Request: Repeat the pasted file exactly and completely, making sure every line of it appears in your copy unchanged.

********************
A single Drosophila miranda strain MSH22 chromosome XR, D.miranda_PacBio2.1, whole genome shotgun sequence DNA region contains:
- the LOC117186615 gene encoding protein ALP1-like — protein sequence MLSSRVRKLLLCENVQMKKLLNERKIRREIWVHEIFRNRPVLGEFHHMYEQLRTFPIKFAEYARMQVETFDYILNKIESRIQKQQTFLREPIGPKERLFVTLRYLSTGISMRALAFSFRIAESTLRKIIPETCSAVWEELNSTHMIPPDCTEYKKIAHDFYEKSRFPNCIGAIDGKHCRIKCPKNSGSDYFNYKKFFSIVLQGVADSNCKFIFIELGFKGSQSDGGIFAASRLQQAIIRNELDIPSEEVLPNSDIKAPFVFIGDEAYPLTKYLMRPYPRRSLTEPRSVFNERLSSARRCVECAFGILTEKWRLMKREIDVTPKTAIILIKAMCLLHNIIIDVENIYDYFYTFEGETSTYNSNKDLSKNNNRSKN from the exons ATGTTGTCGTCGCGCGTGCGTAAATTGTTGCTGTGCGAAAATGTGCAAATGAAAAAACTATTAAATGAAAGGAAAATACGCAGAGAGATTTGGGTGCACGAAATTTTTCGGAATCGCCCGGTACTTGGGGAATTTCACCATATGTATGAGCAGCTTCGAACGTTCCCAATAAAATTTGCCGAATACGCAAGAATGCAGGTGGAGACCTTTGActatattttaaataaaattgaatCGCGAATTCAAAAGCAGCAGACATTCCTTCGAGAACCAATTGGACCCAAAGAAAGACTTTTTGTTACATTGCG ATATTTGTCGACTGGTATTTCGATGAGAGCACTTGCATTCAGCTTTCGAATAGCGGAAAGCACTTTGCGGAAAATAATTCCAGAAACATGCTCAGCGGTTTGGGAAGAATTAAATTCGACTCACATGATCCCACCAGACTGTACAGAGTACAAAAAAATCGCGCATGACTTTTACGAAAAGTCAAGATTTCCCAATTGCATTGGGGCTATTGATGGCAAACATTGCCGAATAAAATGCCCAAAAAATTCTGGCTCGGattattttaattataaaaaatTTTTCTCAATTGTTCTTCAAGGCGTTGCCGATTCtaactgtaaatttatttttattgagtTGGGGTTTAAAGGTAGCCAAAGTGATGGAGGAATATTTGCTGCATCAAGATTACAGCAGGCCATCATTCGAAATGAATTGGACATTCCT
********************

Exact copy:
A single Drosophila miranda strain MSH22 chromosome XR, D.miranda_PacBio2.1, whole genome shotgun sequence DNA region contains:
- the LOC117186615 gene encoding protein ALP1-like — protein sequence MLSSRVRKLLLCENVQMKKLLNERKIRREIWVHEIFRNRPVLGEFHHMYEQLRTFPIKFAEYARMQVETFDYILNKIESRIQKQQTFLREPIGPKERLFVTLRYLSTGISMRALAFSFRIAESTLRKIIPETCSAVWEELNSTHMIPPDCTEYKKIAHDFYEKSRFPNCIGAIDGKHCRIKCPKNSGSDYFNYKKFFSIVLQGVADSNCKFIFIELGFKGSQSDGGIFAASRLQQAIIRNELDIPSEEVLPNSDIKAPFVFIGDEAYPLTKYLMRPYPRRSLTEPRSVFNERLSSARRCVECAFGILTEKWRLMKREIDVTPKTAIILIKAMCLLHNIIIDVENIYDYFYTFEGETSTYNSNKDLSKNNNRSKN from the exons ATGTTGTCGTCGCGCGTGCGTAAATTGTTGCTGTGCGAAAATGTGCAAATGAAAAAACTATTAAATGAAAGGAAAATACGCAGAGAGATTTGGGTGCACGAAATTTTTCGGAATCGCCCGGTACTTGGGGAATTTCACCATATGTATGAGCAGCTTCGAACGTTCCCAATAAAATTTGCCGAATACGCAAGAATGCAGGTGGAGACCTTTGActatattttaaataaaattgaatCGCGAATTCAAAAGCAGCAGACATTCCTTCGAGAACCAATTGGACCCAAAGAAAGACTTTTTGTTACATTGCG ATATTTGTCGACTGGTATTTCGATGAGAGCACTTGCATTCAGCTTTCGAATAGCGGAAAGCACTTTGCGGAAAATAATTCCAGAAACATGCTCAGCGGTTTGGGAAGAATTAAATTCGACTCACATGATCCCACCAGACTGTACAGAGTACAAAAAAATCGCGCATGACTTTTACGAAAAGTCAAGATTTCCCAATTGCATTGGGGCTATTGATGGCAAACATTGCCGAATAAAATGCCCAAAAAATTCTGGCTCGGattattttaattataaaaaatTTTTCTCAATTGTTCTTCAAGGCGTTGCCGATTCtaactgtaaatttatttttattgagtTGGGGTTTAAAGGTAGCCAAAGTGATGGAGGAATATTTGCTGCATCAAGATTACAGCAGGCCATCATTCGAAATGAATTGGACATTCCT